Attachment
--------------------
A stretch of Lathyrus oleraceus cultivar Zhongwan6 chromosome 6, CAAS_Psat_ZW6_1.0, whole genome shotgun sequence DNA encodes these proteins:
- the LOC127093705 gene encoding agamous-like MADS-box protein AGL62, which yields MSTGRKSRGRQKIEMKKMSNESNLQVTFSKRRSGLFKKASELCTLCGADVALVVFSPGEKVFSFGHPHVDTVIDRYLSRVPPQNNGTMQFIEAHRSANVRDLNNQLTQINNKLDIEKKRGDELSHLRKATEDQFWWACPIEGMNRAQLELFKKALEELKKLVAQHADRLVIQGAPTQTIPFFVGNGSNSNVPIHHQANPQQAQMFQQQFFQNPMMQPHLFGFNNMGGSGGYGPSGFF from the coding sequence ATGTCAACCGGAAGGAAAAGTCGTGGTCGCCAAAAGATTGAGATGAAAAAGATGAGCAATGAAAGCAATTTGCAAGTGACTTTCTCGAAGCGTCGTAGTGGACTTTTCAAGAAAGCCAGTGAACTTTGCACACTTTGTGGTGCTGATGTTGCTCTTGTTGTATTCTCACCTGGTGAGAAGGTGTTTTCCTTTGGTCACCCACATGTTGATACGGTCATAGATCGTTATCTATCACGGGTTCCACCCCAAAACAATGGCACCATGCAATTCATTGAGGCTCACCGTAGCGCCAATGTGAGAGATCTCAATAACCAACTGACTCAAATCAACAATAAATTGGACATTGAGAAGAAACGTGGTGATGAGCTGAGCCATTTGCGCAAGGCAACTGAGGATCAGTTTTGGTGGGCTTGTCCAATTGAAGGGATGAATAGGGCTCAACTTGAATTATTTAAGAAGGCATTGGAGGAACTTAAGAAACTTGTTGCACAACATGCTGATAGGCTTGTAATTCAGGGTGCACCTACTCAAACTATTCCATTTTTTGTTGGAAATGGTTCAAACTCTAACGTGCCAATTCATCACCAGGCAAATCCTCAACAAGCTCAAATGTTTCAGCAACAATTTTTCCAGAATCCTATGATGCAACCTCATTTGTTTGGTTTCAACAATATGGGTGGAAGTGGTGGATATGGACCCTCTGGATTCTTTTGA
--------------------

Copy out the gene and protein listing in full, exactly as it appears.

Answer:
A stretch of Lathyrus oleraceus cultivar Zhongwan6 chromosome 6, CAAS_Psat_ZW6_1.0, whole genome shotgun sequence DNA encodes these proteins:
- the LOC127093705 gene encoding agamous-like MADS-box protein AGL62, which yields MSTGRKSRGRQKIEMKKMSNESNLQVTFSKRRSGLFKKASELCTLCGADVALVVFSPGEKVFSFGHPHVDTVIDRYLSRVPPQNNGTMQFIEAHRSANVRDLNNQLTQINNKLDIEKKRGDELSHLRKATEDQFWWACPIEGMNRAQLELFKKALEELKKLVAQHADRLVIQGAPTQTIPFFVGNGSNSNVPIHHQANPQQAQMFQQQFFQNPMMQPHLFGFNNMGGSGGYGPSGFF from the coding sequence ATGTCAACCGGAAGGAAAAGTCGTGGTCGCCAAAAGATTGAGATGAAAAAGATGAGCAATGAAAGCAATTTGCAAGTGACTTTCTCGAAGCGTCGTAGTGGACTTTTCAAGAAAGCCAGTGAACTTTGCACACTTTGTGGTGCTGATGTTGCTCTTGTTGTATTCTCACCTGGTGAGAAGGTGTTTTCCTTTGGTCACCCACATGTTGATACGGTCATAGATCGTTATCTATCACGGGTTCCACCCCAAAACAATGGCACCATGCAATTCATTGAGGCTCACCGTAGCGCCAATGTGAGAGATCTCAATAACCAACTGACTCAAATCAACAATAAATTGGACATTGAGAAGAAACGTGGTGATGAGCTGAGCCATTTGCGCAAGGCAACTGAGGATCAGTTTTGGTGGGCTTGTCCAATTGAAGGGATGAATAGGGCTCAACTTGAATTATTTAAGAAGGCATTGGAGGAACTTAAGAAACTTGTTGCACAACATGCTGATAGGCTTGTAATTCAGGGTGCACCTACTCAAACTATTCCATTTTTTGTTGGAAATGGTTCAAACTCTAACGTGCCAATTCATCACCAGGCAAATCCTCAACAAGCTCAAATGTTTCAGCAACAATTTTTCCAGAATCCTATGATGCAACCTCATTTGTTTGGTTTCAACAATATGGGTGGAAGTGGTGGATATGGACCCTCTGGATTCTTTTGA